Over 80 supporters turned out to praise the college and ask lawmakers not to cut its budget.
It was a special meeting of the Sullivan County Government Services Committee at the government center in Monticello on May 12, and the task was to determine the level of funding for Sullivan County Community College (SCCC).
Facing a $13 million deficit next year, county lawmakers had previously proposed cutting the county’s share from $4 million to $3.6 million.
Student Douglas Smith said to lawmakers, “If you were to cut these funds, wouldn’t you in effect be punishing an institution that celebrates diversity, is achieving academically and giving the people of this county something to look forward to? I ask you to reconsider the cuts, perhaps you should be looking to reward this college.”
Others speakers hinted that this cut might force the college to close, and that would be a crippling blow to the county.
But county lawmakers were having none of it. Several said that no one wanted to cut the college’s budget, but the fiscal realties facing the county leave them with no choice.
A couple of the lawmakers, however, had harsh words for the college’s leadership. Lawmaker Ron Hiatt said he did not want to “break faith” with the rest of the county employees, who have suffered lay-offs and cuts year after year, while the college funding remained at the same level.
He also said he and his peers had been seeking cooperation from the college for years, and had never received it. He noted that a special meeting had been scheduled to talk about the budget two weeks prior and “no one from the college showed up.”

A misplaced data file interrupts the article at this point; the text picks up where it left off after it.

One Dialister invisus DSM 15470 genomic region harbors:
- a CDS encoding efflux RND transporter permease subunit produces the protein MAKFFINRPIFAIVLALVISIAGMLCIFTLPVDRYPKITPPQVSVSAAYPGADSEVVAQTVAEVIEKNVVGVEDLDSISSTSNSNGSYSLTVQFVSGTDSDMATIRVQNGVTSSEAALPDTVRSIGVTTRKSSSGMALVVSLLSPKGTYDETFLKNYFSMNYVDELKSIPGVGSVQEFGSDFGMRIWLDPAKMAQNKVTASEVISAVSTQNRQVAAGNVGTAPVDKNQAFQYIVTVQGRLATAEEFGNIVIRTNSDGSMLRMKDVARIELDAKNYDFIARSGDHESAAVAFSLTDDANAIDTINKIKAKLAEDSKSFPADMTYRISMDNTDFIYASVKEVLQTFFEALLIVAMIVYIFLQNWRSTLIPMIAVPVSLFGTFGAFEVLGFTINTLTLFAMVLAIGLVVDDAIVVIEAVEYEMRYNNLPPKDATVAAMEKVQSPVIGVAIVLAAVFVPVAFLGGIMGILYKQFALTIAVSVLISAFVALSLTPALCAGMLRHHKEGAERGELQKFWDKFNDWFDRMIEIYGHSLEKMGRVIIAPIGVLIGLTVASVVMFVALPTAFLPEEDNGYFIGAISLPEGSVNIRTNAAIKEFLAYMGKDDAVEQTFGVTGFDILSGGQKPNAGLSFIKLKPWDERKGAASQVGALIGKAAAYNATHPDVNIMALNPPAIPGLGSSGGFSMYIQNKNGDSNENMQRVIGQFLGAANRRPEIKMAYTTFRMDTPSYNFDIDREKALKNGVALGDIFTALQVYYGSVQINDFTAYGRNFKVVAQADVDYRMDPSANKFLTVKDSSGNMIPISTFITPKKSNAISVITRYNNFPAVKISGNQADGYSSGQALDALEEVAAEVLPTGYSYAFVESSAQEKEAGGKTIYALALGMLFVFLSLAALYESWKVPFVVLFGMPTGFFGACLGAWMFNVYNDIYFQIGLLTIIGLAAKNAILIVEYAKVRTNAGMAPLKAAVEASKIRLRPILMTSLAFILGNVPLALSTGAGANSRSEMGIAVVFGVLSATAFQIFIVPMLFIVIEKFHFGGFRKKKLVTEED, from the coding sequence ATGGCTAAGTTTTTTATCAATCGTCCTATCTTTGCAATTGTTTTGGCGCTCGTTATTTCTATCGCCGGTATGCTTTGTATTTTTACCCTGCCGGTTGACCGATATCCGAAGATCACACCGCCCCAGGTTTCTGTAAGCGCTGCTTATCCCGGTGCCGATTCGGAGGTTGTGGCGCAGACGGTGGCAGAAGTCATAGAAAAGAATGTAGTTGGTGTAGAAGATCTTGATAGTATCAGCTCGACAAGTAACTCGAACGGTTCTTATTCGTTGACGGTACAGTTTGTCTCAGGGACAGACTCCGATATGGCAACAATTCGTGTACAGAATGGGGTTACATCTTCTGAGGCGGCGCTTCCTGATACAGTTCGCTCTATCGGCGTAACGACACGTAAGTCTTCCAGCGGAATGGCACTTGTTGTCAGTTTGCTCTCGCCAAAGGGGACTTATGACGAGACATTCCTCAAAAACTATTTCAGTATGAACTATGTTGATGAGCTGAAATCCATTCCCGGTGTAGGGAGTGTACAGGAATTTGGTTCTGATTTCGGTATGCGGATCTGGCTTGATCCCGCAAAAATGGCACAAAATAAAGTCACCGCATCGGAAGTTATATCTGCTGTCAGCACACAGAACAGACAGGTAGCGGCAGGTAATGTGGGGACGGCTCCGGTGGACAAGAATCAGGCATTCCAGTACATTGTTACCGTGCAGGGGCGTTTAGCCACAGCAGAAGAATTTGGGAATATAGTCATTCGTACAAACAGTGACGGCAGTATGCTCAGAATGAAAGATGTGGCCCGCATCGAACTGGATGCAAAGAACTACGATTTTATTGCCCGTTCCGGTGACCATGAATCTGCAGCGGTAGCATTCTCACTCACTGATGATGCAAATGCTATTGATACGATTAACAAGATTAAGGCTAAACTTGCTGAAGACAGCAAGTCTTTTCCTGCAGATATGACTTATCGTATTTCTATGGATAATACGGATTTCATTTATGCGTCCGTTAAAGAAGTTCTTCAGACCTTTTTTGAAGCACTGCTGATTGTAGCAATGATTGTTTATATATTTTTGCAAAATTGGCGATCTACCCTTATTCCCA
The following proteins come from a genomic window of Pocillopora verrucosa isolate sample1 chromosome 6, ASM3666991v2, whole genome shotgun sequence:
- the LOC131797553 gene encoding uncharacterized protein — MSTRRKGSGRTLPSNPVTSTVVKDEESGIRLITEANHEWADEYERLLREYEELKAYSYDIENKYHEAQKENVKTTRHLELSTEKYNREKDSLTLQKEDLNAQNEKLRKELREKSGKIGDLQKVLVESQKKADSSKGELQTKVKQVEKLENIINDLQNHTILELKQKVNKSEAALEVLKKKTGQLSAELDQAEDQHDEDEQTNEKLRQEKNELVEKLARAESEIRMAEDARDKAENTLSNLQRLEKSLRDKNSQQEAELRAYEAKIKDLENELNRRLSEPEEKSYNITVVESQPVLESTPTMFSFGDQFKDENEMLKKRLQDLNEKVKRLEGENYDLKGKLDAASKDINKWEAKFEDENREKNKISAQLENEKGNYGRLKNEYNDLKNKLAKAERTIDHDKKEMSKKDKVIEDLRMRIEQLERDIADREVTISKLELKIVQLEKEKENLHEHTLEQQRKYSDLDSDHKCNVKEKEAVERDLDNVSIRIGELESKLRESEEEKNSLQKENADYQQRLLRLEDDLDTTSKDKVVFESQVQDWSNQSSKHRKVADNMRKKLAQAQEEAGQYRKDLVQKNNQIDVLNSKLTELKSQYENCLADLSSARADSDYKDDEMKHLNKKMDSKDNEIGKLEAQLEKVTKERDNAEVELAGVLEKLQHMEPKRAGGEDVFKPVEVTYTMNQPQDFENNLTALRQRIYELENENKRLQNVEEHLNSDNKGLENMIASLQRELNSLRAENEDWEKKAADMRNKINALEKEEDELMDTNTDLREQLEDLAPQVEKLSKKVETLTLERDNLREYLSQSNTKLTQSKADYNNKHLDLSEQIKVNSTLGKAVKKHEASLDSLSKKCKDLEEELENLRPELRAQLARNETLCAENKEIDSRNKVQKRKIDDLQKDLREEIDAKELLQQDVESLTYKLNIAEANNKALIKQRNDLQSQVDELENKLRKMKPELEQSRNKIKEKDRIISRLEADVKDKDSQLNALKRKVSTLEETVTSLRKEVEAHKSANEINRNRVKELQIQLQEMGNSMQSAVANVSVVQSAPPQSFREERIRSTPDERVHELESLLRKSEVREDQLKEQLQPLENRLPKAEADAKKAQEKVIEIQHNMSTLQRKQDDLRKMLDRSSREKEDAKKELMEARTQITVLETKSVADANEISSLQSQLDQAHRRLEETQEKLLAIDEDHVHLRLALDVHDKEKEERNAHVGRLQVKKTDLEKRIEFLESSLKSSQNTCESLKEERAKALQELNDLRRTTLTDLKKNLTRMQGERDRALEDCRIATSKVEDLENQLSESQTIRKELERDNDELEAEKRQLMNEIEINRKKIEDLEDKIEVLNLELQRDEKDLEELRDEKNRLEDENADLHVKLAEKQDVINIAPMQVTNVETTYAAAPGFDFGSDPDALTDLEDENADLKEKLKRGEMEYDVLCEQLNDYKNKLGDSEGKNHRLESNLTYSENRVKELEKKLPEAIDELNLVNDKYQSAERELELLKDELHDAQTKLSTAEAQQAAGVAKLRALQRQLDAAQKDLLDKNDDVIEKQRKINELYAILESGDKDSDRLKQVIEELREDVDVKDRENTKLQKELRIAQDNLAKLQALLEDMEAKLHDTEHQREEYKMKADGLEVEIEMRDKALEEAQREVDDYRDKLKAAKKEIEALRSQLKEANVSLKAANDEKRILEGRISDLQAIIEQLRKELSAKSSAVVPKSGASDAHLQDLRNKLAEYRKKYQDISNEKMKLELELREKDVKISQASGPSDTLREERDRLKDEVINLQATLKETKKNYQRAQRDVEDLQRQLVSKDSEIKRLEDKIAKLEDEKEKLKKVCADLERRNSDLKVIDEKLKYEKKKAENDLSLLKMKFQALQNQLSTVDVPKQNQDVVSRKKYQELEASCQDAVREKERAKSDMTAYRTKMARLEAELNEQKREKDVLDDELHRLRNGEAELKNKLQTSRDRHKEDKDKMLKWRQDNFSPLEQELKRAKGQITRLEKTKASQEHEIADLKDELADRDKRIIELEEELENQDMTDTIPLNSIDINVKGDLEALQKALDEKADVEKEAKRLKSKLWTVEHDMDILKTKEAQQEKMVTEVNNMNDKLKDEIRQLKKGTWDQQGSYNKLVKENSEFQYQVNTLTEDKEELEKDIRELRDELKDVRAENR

“We begged the leadership of the college to change how they do things; they won’t change, maybe it’s not a bad idea that there be change in the leadership. I don’t know what else to do,” he said.
The change in the leadership language was a reference to a resolution proposed by perennial college critic Ken Walter who suggested that county lawmakers make a “no confidence” vote regarding SCCC president Mamie Golladay. Walter said such a move was merited by such things as the loss of $2 million because of a bad investment with a company that was supposed to have built a windmill for the college, but never did.
Lawmaker David Sager said those “losses far outweigh the cuts that we are suggesting.” He said that the people who had turned out to support the college should travel to Albany because state funding for SCCC is supposed to run about 33% of the budget, but in actuality only reaches about 15%. Sager concluded by saying that, in the future, “I would like to visit Mr. Walter’s proposed resolution and take it into consideration.”
The committee voted unanimously to cut the budget, and the move is expected to be adopted by the full board on May 17.